Novak's engine mounts, featuring excellent vibration dampening, superior strength and impressive adjustability - adjustable even after the engine is installed. The design and strength and affordability of our mounts are second to none.
Engine placement in these applications is an effort in compromise to find the best position overall as a package. Generally the engine will be about 1” or even more towards the left, (driver’s side in the USA) away from the front differential in a CJ application. This gives the best balance of weight and more importantly clearance for the driveshaft going to the front axle. Your tight spots will be steering to exhaust on the left (hold that as tight as you can) and clearance for the front driveshaft on the right. On a driver’s side drop transfer case, usually the later Jeeps, things often get a little easier as steering and front driveshaft are pushing you the same direction. Fore and aft position will vary with the Jeep model and engine. Have a CJ5 and Gen I with a rear distributor? You’ll be better off a little forward for more rear driveshaft length and clearance for that HEI. If you are in a longer Jeep and using an LS engine with no distributor, you’ll have more fan clearance and better balance if you hold it to the rear. Usually for ground clearance tuck things up nicely for height to avoid damage to oil pans and other life giving parts in the Jeep. Common sense and taking a step back to look at things overall goes a long way.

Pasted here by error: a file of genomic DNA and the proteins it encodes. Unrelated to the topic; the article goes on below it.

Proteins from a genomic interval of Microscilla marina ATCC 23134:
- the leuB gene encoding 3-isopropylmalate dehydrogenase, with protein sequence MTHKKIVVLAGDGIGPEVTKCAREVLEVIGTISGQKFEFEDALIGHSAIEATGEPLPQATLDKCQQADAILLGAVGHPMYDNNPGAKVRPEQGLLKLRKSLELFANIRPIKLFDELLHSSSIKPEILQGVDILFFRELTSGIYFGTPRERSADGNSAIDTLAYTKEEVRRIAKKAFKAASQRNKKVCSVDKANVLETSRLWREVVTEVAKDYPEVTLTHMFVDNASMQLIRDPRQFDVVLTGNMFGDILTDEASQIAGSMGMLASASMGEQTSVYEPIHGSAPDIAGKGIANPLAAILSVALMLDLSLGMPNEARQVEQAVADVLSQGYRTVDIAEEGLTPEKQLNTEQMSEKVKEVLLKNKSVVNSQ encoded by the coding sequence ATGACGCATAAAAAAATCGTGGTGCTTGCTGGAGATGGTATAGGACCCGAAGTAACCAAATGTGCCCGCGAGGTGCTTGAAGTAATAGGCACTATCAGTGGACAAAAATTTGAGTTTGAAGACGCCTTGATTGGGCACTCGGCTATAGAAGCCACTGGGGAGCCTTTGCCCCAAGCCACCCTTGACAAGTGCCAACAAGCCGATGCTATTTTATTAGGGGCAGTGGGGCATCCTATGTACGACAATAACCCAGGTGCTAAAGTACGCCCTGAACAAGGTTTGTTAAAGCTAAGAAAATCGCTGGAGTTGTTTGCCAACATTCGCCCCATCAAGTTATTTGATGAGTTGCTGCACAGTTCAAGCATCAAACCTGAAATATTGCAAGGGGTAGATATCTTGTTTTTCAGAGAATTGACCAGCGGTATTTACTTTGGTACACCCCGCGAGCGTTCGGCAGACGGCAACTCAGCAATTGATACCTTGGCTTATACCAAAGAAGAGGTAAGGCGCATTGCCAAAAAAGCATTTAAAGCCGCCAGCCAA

Driveshaft length changes are often required. Most conversions to these transmissions will require that the rear driveshaft be modified to be shorter and front driveshaft longer.
Some installers, concerned about the expense of new or modified driveshafts, attempt to let the existing driveshafts dictate engine, transmission and transfer case location, often to the detriment of the project. Our recommendation is to prioritize the correct position of drivetrain components over saving a few dollars which is usually regretted in the long run with compromised positioning.
Driveshaft modifications and rebalancing can be affordable when performed by driveline, RV or tractor implement specialists. New driveshafts are an option, but not necessarily a requirement in regards to the actual successful conversion if your existing driveshafts are in good condition.
Jeeps that require extensive travel or specialty-built driveshafts have this option available through several fabricators across the nation. These are normally specified after placement of the new transmission and measured at vehicle ride height. As the rear driveline gets shorter, it is often advantageous to us a Double Cardan or “CV style” rear shaft with the correct geometry at the axle to minimize vibrations and possible binding.
Use of factory axles is completely acceptable with this conversion. Axle upgrades are not necessary, but they may be chosen for reasons external to this transmission upgrade.